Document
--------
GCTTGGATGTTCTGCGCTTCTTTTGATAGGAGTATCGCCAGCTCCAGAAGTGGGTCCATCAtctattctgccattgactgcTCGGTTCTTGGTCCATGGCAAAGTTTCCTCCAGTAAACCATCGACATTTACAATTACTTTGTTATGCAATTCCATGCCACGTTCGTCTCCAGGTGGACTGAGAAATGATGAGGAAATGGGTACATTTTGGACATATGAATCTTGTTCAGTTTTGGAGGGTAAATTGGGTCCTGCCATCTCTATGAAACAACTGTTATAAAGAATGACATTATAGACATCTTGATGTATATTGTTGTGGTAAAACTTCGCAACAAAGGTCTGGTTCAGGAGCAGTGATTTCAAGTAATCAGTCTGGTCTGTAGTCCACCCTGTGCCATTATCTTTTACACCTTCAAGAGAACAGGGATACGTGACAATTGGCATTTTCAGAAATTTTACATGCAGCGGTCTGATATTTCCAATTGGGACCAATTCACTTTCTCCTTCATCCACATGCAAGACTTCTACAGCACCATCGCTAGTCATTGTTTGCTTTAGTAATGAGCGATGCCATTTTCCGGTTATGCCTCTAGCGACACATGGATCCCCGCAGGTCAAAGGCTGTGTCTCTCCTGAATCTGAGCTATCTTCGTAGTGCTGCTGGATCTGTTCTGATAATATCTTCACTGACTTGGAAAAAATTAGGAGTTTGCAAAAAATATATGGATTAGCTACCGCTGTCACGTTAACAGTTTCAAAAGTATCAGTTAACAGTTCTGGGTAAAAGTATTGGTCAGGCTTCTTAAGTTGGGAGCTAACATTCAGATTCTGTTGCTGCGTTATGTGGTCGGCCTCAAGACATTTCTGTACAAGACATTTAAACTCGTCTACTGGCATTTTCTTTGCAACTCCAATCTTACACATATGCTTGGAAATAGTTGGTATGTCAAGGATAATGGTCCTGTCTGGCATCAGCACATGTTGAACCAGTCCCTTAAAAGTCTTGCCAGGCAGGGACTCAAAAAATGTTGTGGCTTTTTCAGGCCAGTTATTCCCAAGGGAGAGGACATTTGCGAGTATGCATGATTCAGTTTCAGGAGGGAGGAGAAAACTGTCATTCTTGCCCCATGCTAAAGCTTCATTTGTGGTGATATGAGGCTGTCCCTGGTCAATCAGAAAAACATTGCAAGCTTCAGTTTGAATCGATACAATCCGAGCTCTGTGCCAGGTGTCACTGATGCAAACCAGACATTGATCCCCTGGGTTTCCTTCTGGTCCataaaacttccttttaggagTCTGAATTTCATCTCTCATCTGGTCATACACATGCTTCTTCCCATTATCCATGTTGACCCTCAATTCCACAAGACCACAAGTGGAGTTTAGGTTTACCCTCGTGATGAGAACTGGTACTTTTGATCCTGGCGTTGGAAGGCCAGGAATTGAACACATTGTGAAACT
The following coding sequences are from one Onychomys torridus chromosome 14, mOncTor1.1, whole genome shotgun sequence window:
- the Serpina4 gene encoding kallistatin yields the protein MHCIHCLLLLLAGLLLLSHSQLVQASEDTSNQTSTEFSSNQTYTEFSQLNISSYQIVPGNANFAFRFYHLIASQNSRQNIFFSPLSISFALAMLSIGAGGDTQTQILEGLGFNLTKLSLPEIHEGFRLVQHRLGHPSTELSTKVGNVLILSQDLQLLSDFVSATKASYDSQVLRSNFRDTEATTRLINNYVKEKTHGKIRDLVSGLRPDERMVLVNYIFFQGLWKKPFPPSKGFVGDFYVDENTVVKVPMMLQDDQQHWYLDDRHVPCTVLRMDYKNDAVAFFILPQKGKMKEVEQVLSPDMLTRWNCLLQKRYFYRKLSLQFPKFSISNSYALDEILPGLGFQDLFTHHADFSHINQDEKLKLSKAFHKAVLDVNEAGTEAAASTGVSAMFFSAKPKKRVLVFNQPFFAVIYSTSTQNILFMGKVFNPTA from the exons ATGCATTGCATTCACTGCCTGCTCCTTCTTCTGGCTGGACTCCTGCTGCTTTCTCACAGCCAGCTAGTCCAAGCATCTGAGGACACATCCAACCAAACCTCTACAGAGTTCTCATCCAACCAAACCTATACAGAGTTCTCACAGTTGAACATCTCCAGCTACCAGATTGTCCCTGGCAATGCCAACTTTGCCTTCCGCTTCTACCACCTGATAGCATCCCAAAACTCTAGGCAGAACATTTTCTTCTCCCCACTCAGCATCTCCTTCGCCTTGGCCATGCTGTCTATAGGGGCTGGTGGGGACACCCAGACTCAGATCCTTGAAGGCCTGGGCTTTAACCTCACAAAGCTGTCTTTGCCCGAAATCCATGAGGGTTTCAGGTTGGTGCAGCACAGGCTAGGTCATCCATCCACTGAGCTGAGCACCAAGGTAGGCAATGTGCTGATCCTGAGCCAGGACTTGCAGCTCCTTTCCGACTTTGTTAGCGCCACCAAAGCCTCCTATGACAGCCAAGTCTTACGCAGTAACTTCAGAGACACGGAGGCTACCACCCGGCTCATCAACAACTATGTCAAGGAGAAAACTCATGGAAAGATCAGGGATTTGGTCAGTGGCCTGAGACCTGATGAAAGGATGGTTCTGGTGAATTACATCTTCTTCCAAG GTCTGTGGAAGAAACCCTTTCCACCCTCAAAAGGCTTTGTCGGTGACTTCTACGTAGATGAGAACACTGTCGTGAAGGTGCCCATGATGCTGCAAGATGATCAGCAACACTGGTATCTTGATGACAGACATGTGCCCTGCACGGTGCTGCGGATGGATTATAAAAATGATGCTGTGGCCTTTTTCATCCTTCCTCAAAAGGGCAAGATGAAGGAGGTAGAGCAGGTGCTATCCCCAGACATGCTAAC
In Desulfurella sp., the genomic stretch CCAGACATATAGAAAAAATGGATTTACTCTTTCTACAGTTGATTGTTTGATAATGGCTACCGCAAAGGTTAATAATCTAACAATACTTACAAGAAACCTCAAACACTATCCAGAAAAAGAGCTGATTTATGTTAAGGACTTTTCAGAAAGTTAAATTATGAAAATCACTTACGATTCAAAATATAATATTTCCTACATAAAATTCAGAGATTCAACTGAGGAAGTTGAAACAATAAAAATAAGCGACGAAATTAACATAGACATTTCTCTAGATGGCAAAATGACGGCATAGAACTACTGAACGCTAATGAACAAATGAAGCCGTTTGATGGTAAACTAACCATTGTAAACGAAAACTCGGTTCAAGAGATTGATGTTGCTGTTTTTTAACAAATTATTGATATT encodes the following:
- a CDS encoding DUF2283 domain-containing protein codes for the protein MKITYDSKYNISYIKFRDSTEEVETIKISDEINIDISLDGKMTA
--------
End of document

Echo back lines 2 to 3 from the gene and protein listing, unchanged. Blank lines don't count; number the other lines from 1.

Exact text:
The following coding sequences are from one Onychomys torridus chromosome 14, mOncTor1.1, whole genome shotgun sequence window:
- the Serpina4 gene encoding kallistatin yields the protein MHCIHCLLLLLAGLLLLSHSQLVQASEDTSNQTSTEFSSNQTYTEFSQLNISSYQIVPGNANFAFRFYHLIASQNSRQNIFFSPLSISFALAMLSIGAGGDTQTQILEGLGFNLTKLSLPEIHEGFRLVQHRLGHPSTELSTKVGNVLILSQDLQLLSDFVSATKASYDSQVLRSNFRDTEATTRLINNYVKEKTHGKIRDLVSGLRPDERMVLVNYIFFQGLWKKPFPPSKGFVGDFYVDENTVVKVPMMLQDDQQHWYLDDRHVPCTVLRMDYKNDAVAFFILPQKGKMKEVEQVLSPDMLTRWNCLLQKRYFYRKLSLQFPKFSISNSYALDEILPGLGFQDLFTHHADFSHINQDEKLKLSKAFHKAVLDVNEAGTEAAASTGVSAMFFSAKPKKRVLVFNQPFFAVIYSTSTQNILFMGKVFNPTA from the exons ATGCATTGCATTCACTGCCTGCTCCTTCTTCTGGCTGGACTCCTGCTGCTTTCTCACAGCCAGCTAGTCCAAGCATCTGAGGACACATCCAACCAAACCTCTACAGAGTTCTCATCCAACCAAACCTATACAGAGTTCTCACAGTTGAACATCTCCAGCTACCAGATTGTCCCTGGCAATGCCAACTTTGCCTTCCGCTTCTACCACCTGATAGCATCCCAAAACTCTAGGCAGAACATTTTCTTCTCCCCACTCAGCATCTCCTTCGCCTTGGCCATGCTGTCTATAGGGGCTGGTGGGGACACCCAGACTCAGATCCTTGAAGGCCTGGGCTTTAACCTCACAAAGCTGTCTTTGCCCGAAATCCATGAGGGTTTCAGGTTGGTGCAGCACAGGCTAGGTCATCCATCCACTGAGCTGAGCACCAAGGTAGGCAATGTGCTGATCCTGAGCCAGGACTTGCAGCTCCTTTCCGACTTTGTTAGCGCCACCAAAGCCTCCTATGACAGCCAAGTCTTACGCAGTAACTTCAGAGACACGGAGGCTACCACCCGGCTCATCAACAACTATGTCAAGGAGAAAACTCATGGAAAGATCAGGGATTTGGTCAGTGGCCTGAGACCTGATGAAAGGATGGTTCTGGTGAATTACATCTTCTTCCAAG GTCTGTGGAAGAAACCCTTTCCACCCTCAAAAGGCTTTGTCGGTGACTTCTACGTAGATGAGAACACTGTCGTGAAGGTGCCCATGATGCTGCAAGATGATCAGCAACACTGGTATCTTGATGACAGACATGTGCCCTGCACGGTGCTGCGGATGGATTATAAAAATGATGCTGTGGCCTTTTTCATCCTTCCTCAAAAGGGCAAGATGAAGGAGGTAGAGCAGGTGCTATCCCCAGACATGCTAAC